As another Halloween comes and goes, you may find yourself wishing that it was as easy to remove real spiderwebs from your home as it is the fake webs. It’s funny that among the ghouls and goblins characterizing early fall, spiderwebs have become so prominently featured. The webs themselves pose no risk, yet walking through one evokes a suppressed expertise in martial arts, or at the very least the hair on our necks to raise. Even if a web is empty, it’s easy to imagine that somewhere in the shadows there are spiders watching. Are they really there, or is it your imagination? How can you possibly know?
Actually, there is a lot of information contained in the shape, size, and complexity of a web. All spiders have the capacity to spin multiple types of silk, but each species uses that silk in specialized ways and for different purposes. Some of those purposes require the spider to remain nearby, while other silk formations may have been abandoned for years before you found them. Whether you’re at home or at work, a basic understanding of how spiders use silk can help inform decisions about the pest control approach that is right for you.
The simplest form of silk you’re likely to encounter is called a dragline. Draglines are strands of silk that spiders use as a safety net. Though they’re considered the smartest arthropod, sometimes spiders misjudge the distance from one place to the next. When that happens, draglines prevent the spider from falling to a quick demise. Once the spider is safe, its dragline is detached and left behind. By the time we find these silk bridges, the spider is often long gone. It’s common to see draglines on boxes, furniture, or stored product that hasn’t been moved for extended periods. Frequently cleaning and moving stored items will help prevent the accumulation of abandoned webs.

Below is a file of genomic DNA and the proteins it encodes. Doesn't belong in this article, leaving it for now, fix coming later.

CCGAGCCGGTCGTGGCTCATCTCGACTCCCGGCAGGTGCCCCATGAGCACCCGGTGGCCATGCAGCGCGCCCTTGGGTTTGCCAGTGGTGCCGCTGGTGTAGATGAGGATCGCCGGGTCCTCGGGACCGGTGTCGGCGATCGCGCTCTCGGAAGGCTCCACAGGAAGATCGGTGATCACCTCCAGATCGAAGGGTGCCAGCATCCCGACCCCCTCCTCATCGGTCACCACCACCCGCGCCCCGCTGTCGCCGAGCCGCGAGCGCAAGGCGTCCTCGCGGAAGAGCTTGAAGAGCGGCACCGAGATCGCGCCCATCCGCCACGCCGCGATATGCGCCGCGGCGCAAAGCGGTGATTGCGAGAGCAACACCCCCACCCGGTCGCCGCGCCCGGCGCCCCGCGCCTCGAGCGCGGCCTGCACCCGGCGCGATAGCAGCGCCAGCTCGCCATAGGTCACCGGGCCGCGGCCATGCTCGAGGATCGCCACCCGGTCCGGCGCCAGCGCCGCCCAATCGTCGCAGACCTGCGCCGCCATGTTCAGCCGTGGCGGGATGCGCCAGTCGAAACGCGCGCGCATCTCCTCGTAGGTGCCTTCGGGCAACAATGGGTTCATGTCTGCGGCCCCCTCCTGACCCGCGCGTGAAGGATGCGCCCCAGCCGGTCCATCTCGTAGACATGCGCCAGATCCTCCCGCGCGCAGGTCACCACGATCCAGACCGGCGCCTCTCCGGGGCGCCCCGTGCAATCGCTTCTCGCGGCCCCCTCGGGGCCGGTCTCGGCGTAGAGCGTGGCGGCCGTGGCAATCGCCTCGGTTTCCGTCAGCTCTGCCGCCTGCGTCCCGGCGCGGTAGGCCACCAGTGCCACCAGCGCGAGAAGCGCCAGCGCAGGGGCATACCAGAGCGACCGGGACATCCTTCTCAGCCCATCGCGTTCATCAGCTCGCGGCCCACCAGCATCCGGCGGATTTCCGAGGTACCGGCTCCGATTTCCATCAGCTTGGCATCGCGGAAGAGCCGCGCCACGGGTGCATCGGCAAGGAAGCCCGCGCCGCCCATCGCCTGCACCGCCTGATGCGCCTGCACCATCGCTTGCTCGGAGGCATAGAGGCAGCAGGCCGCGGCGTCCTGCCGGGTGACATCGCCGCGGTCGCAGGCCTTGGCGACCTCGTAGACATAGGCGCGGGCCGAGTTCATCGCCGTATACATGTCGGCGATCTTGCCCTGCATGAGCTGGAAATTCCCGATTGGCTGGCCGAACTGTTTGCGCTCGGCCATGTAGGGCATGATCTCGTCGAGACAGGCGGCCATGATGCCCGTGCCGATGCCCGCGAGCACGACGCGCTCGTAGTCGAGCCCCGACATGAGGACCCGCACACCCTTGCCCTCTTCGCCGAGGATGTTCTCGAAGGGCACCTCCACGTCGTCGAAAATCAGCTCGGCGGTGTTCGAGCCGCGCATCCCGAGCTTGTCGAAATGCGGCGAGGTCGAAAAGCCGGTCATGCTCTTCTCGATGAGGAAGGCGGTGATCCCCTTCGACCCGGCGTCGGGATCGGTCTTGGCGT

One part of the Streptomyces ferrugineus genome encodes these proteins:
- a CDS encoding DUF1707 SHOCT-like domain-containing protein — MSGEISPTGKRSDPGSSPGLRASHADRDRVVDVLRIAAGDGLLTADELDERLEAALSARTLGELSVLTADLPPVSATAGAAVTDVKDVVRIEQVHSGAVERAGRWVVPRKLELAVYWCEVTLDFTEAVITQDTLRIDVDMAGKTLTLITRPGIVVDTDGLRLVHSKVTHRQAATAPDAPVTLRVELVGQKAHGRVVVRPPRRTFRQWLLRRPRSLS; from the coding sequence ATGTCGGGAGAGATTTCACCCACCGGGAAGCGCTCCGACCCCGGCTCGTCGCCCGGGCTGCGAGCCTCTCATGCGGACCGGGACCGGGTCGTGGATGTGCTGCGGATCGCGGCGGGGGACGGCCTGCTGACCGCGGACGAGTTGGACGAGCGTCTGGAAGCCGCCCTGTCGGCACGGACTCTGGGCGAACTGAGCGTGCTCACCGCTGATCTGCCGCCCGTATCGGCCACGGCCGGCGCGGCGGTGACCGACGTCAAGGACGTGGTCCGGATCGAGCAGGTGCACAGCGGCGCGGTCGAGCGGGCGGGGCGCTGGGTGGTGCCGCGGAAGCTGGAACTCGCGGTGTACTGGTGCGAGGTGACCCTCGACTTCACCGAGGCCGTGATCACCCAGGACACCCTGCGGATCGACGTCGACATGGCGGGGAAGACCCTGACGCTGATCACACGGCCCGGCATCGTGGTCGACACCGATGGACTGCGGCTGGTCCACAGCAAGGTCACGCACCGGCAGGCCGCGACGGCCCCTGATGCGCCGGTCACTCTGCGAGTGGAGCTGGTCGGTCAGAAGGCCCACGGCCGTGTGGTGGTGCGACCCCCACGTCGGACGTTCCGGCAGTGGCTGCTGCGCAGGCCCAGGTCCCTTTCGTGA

Moderately complex uses of silk are employed by spiders that hunt for prey on the ground. Wolf spiders, recluses, and other ground hunting species primarily use their silk for purposes such as building hammocks, creating egg sacs, and wrapping prey. When spider species hunt on the ground, their webs may go entirely unnoticed. However, if you look closely at the corners of a room, you may find small, opaque silk structures that house a spider or their eggs. This type of silk is strong, sticky, and requires the most elbow grease to clean away. In this instance, focusing on exclusion efforts and exterior perimeter treatments is your best bet to keep unwelcome visitors out of your building.
On the most complicated end of the silk spectrum, we have the weavers. Spiders that hunt from the air typically build the most intricate webs using the largest variety of silks. Like a surname, the shape of a web indicates the family of the spider that built it. For example, Charlotte from E. B. White’s classic tale “Charlotte’s Web” was an orb weaver. Her webs were the stereotypical round webs that we associate with spiders. In fact, there are several species, like Argiope aurantia, that have even been found to “write” in their webs like Charlotte. Orb webs are designed to be both elastic and strong enough to absorb the impact of flying insects. Even so, orb webs suffer a lot of damage throughout the course of a day. These spiders repair their webs on a daily basis. Weavers in other families, like the giant European house spider, will abandon their webs when they get dirty or damaged and simply make another. These webs can accumulate quickly, giving your business an unkept look, or even causing a fire hazard in extreme cases. Working with your Sprague technician can help you determine the combination of dewebbing, perimeter treatments, and targeting prey populations that will help keep spiders from decorating your establishment… at least until next Halloween.
Written by, Kacie Hargett, Eugene Route Manager